When Ezekiel Hart stood for a by­elec­tion in Trois-riv­ieres on April 11, 1807, he be­came “a ca­su­alty of this clash,” ac­cord­ing to Ger­ald Tulchin­sky, in his book, Tak­ing Root: the Ori­gins of the Cana­dian Jewish Com­mu­nity. Dur­ing the elec­toral cam­paign, Hart faced fierce com­pe­ti­tion from pow­er­ful and in­flu­en­tial land­lords, man­u­fac­tur­ers and lawyers, such as Matthew Bell, Thomas Cof­fin and Pierre Vez­ina. His Ju­daism be­came an im­me­di­ate is­sue, prompt­ing the elec­toral of­fi­cer, Judge Louis Foucher, to throw im­par­tial­ity to the winds of big­otry. His ver­bal on­slaughts against Hart were so vi­cious that one com­men­ta­tor noted that “no Span­ish monk, in the height of as­cetic zeal, could have poured on this sub­ject, more bit­ter in­vec­tive and in­tol­er­ant warmth.” But the elec­tors re­jected the odi­ous anti-semitic rants of his op­po­nents and elected him any­way.

When Hart re­fused to take the pre­scribed Chris­tian oath of of­fice, at­tor­ney gen­eral Jonathan Sewell and Pierre-am­able de Bonne, a mem­ber of the leg­isla­tive assem­bly, at­tempted to pre­vent him from tak­ing his seat. A com­mit­tee was formed to hear Hart’s rea­sons, but it de­cided none­the­less to ban him on the grounds that “Hart pro­fess­ing the Jewish faith can nei­ther sit nor vote in this cham­ber.”

De­ter­mined to face his ad­ver­saries, Hart stood again and was re-elected. This time, he took the re­quired oath on April 10, 1809, but it was to no avail: he was re­fused en­try to the assem­bly, as he was sim­ply a Jew and a Jew could not take the oath on “Saints Evangiles” in good faith. This de­ci­sion – which was en­dorsed by Lord Castlereagh, the colo­nial sec­re­tary in Lon­don – meant that this was the end of the road for Hart. But his brother, Moses, took up the ba­ton and pressed, to no avail, for leg­is­la­tion to re­move Jewish dis­abil­i­ties.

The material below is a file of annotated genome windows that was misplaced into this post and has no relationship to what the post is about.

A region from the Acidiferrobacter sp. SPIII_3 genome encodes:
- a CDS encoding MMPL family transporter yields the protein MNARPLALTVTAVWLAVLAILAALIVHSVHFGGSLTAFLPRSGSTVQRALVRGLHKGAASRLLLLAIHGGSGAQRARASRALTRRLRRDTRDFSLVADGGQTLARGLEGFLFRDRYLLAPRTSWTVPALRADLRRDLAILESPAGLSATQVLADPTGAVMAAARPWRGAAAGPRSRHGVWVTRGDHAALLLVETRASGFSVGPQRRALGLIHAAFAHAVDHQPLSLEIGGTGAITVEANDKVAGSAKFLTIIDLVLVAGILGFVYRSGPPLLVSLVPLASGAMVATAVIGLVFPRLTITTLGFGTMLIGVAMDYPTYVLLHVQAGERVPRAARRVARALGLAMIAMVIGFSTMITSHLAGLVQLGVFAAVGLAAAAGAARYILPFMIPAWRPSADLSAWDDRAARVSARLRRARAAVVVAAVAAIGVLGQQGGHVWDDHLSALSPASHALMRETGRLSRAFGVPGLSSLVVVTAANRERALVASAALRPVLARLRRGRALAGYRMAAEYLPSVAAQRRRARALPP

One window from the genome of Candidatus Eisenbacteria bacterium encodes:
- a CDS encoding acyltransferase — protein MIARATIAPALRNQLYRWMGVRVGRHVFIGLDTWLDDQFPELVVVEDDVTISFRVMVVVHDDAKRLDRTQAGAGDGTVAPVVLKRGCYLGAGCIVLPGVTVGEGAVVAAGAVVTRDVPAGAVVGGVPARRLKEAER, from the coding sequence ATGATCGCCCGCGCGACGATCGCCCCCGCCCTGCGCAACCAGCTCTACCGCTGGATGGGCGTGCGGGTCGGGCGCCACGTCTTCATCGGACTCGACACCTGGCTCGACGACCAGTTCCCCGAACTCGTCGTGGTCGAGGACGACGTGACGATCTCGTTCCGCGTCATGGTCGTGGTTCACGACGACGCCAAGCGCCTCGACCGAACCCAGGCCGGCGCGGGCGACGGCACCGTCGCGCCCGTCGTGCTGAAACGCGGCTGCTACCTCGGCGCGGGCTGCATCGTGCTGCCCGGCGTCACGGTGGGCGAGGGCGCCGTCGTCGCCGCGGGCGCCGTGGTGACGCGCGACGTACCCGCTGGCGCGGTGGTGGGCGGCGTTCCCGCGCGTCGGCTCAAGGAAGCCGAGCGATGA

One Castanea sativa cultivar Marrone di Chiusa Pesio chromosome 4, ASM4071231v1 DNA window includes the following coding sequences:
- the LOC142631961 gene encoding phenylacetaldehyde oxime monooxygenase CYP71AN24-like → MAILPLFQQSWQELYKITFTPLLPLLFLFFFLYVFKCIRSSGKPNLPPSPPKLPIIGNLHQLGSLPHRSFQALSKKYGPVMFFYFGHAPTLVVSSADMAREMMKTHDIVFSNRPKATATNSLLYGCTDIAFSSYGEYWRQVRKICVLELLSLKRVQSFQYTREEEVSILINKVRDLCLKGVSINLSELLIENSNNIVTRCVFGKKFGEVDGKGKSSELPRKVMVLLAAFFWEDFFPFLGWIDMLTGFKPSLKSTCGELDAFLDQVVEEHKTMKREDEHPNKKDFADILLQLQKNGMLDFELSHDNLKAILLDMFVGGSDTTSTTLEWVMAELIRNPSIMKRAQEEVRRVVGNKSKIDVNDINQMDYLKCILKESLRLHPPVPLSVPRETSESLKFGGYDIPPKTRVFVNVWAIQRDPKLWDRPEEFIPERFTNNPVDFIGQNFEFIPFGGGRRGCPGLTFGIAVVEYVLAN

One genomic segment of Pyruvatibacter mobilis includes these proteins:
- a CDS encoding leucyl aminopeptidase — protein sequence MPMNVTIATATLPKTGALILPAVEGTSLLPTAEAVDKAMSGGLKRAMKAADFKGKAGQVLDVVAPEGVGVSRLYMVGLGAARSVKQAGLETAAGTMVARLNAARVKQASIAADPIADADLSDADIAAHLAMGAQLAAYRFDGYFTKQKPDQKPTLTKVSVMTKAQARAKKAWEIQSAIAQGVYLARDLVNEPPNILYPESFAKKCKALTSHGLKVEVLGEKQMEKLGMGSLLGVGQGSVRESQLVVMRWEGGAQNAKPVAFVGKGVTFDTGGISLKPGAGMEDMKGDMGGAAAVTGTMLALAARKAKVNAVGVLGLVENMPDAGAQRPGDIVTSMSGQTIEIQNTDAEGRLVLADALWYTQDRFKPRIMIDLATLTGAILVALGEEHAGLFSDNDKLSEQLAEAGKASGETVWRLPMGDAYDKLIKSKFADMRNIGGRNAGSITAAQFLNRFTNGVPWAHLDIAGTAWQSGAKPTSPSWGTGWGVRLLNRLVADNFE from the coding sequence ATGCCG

The strug­gle con­tin­ued as Sa­muel B. Hart, Ezekiel Hart’s el­dest son, would come to learn that pol­i­tics and public ser­vice still re­mained off lim­its to Jews in the years fol­low­ing 1807. But a new chap­ter opened in our story in 1830, as dra­ma­tized in the Her­itage Min­utes se­ries, when Lord Matthew Aylmer, the new gover­nor of Lower Canada, of­fered Sa­muel Hart the po­si­tion of mag­is­trate and jus­tice of the peace. Un­for­tu­nately, af­ter dis­cussing the mat­ter with his ad­vis­ers, Aylmer had to with­draw his of­fer to Hart. Fu­ri­ous, Hart wrote a let­ter that Aylmer per­son­ally agreed to for­ward to King Wil­liam. At the same time, other “Jewish sub­jects” of the King submitted a pe­ti­tion to the leg­isla­tive assem­bly of Lower Canada, de­mand­ing that Jews be al­lowed to hold public of­fice.

The year Napoleon Bon­a­parte was de­feated at Water­loo by his neme­sis, the Duke of Welling­ton, in 1815, Pap­ineau, who had op­posed Hart in 1807 and 1809, be­came the speaker of the leg­isla­tive assem­bly. He was not the same man: as an ex­pe­ri­enced and en­light­ened leader of his peo­ple, he was no longer willing to al­low prej­u­dice, par­ti­san pol­i­tics and eth­nic di­vi­sions to pre­vent cit­i­zens of Lower Canada from elect­ing their le­git­i­mate Jewish rep­re­sen­ta­tives freely and with­out re­stric­tions. Thus, un­der the stew­ard­ship of Pap­ineau, the leg­isla­tive assem­bly of Lower Canada fi­nally passed a bill in 1832 that ul­ti­mately guar­an­teed full rights to peo­ple prac­tis­ing the Jewish faith for the first time in the Bri­tish Em­pire.

On the 150th an­niver­sary of Con­fed­er­a­tion, it is im­por­tant to re­mem­ber that the 1832 bill con­trib­uted to the ex­ten­sion of the rights of Catholics, Pres­by­te­ri­ans, Wes­leyans and athe­ists, thus leg­isla­tively em­pow­er­ing the idea that would be­come cen­tral to our con­sti­tu­tional ar­chi­tec­ture: cit­i­zens are equal un­der the law and are en­dowed with fun­da­men­tal rights, ir­re­spec­tive of race, gen­der, re­li­gion or per­sonal ori­en­ta­tion.